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Fostering Inclusion in a Remote Workforce

May 18, 2020

We have all learned to adapt to working remotely and adjusting our methods of communication in order to maintain our business. We have made this transition by establishing or improving home workspaces, getting accustomed to frequent conference calls and becoming adept at videoconferencing. But a significant indicator of our success in adapting to working remotely is our ability to involve all of our employees and motivate excellence from each one in the face of the challenges brought on by the global pandemic. Businesses will cripple their chance of success if managers limit their outreach to non-diverse work colleagues simply because exterior factors make them seem more familiar. Instead, it is even more important in managing a remote workforce to include diverse employees, who are more likely to be overlooked while they remain out-of-sight. This outreach is key to the company’s overall success, and will foster a much more satisfied overall workforce.

Battling Unconscious Bias While Working Remotely

Unconscious bias in the workplace does not disappear when all employees are working remotely. Indeed, a remote workforce exacerbates the tendencies that have traditionally led to the exclusion of diverse employees from new assignments and opportunities. Diverse attorneys working remotely have the additional challenge that managers – who traditionally have not been diverse – will instinctively call upon people that share their physical attributes, cultural background and outside interests when they have new assignments and development opportunities. Additionally, bias may cause managers to assume that women with young children who are working from home are unavailable for assignments; the same assumption will not be made about men with young children who are working from home.

Unconscious or implicit biases against women and racial minorities reduces their job opportunities, their likelihood of gaining important job experience and advancement opportunities and their compensation. The critical challenge for diverse attorneys is access – access to business contacts who can help them get the right job, access to information about the business, access to referral networks for business development, access to opportunities to present their skills and access to clients. Efforts to institute implicit bias training can only go so far in countering deeply-held assumptions that women and minorities are less desirable employees and unlikely to become leaders in the workplace. When managers are given wide discretion with no accountability or transparency into decision making, these biases play a significant role in limiting opportunities for diverse employees.

Ironically, research has consistently demonstrated that diverse teams and organizations have a competitive advantage in making better decisions and financially outperforming their less diverse competitors. Accordingly, corporate clients continue to insist on working with diverse business partners.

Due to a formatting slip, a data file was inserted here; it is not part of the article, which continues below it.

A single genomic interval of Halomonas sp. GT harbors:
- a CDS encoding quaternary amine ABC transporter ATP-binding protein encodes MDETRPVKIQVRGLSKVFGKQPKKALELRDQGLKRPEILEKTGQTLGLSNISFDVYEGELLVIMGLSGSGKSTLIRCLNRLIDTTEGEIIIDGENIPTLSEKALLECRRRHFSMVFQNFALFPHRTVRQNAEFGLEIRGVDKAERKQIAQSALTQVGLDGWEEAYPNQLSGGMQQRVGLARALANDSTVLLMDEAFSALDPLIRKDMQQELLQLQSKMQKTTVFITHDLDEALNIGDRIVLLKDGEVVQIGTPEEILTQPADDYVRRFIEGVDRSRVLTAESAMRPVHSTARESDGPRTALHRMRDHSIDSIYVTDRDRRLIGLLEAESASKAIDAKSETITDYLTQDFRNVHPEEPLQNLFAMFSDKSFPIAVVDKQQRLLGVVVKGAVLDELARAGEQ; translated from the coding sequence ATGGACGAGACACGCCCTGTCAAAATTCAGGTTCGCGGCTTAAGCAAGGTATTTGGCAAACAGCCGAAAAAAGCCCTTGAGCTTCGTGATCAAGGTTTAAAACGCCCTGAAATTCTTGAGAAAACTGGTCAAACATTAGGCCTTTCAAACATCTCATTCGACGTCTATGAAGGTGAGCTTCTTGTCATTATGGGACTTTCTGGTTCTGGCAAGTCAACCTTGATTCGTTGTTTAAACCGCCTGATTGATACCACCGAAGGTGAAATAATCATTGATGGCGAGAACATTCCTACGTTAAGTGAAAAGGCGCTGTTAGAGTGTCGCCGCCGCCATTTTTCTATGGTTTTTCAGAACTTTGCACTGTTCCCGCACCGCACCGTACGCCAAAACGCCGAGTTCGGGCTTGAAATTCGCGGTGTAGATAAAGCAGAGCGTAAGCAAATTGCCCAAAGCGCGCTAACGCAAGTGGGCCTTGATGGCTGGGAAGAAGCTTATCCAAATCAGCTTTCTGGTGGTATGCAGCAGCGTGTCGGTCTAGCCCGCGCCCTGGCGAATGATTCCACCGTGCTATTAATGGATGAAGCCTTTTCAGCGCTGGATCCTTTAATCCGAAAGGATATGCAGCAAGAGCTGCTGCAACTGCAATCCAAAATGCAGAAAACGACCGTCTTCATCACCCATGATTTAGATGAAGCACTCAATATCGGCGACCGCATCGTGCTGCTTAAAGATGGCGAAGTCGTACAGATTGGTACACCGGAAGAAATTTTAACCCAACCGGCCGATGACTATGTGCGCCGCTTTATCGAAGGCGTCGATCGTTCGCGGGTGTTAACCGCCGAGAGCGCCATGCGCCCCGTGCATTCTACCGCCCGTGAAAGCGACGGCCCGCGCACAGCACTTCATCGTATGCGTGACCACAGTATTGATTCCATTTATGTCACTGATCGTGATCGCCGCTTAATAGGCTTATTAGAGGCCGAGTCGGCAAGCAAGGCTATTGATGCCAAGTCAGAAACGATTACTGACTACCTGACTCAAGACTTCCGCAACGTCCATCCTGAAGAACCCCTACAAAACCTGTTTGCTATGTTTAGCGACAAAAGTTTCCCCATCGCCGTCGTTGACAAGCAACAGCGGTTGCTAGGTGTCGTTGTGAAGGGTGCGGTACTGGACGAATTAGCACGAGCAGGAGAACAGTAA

How to Counter Unconscious Bias when Managing a Remote Workforce

While managers are probably even less aware of unconscious bias when managing remote workforces, the negative impact on diverse workers and business results are important motivation for managers of remote workforces to focus on implicit bias and battle its negative effects to ensure the success of the enterprise. Some tools that can assist managers to battle unconscious bias in this work context include the following:

  • Challenge your own assumptions. Rather than assuming certain team members have taken on most of the burden of daycare and other domestic duties working from home, or are experiencing more stress from the pandemic, give each person an opportunity to participate and inform you of any limitations.
  • Ensure that bias does not have a role in assignments, compensation or promotion. Challenge yourself to ensure that you have reviewed each person’s situation fairly, absent preconceived notions that result in diverse attorneys having fewer opportunities to demonstrate their skill.
  • Maintain in-person contact virtually. Use videoconferencing to meet periodically with your work teams in order to help maintain the workplace connection, and encourage full participation by your work teams.
  • Conduct periodic check-ins with individual team members. You are not seeing people in the office halls and having the type of regular contact that would happen naturally in the office. Therefore it is important that you check-in with team members one-on-one periodically, be empathetic to their individual challenges and work with each one to ensure everyone’s meaningful participation in ongoing work.
  • Create ways to provide continued development opportunities. Actively consider opportunities to draw in team members into aspects of the ongoing work or business development efforts.

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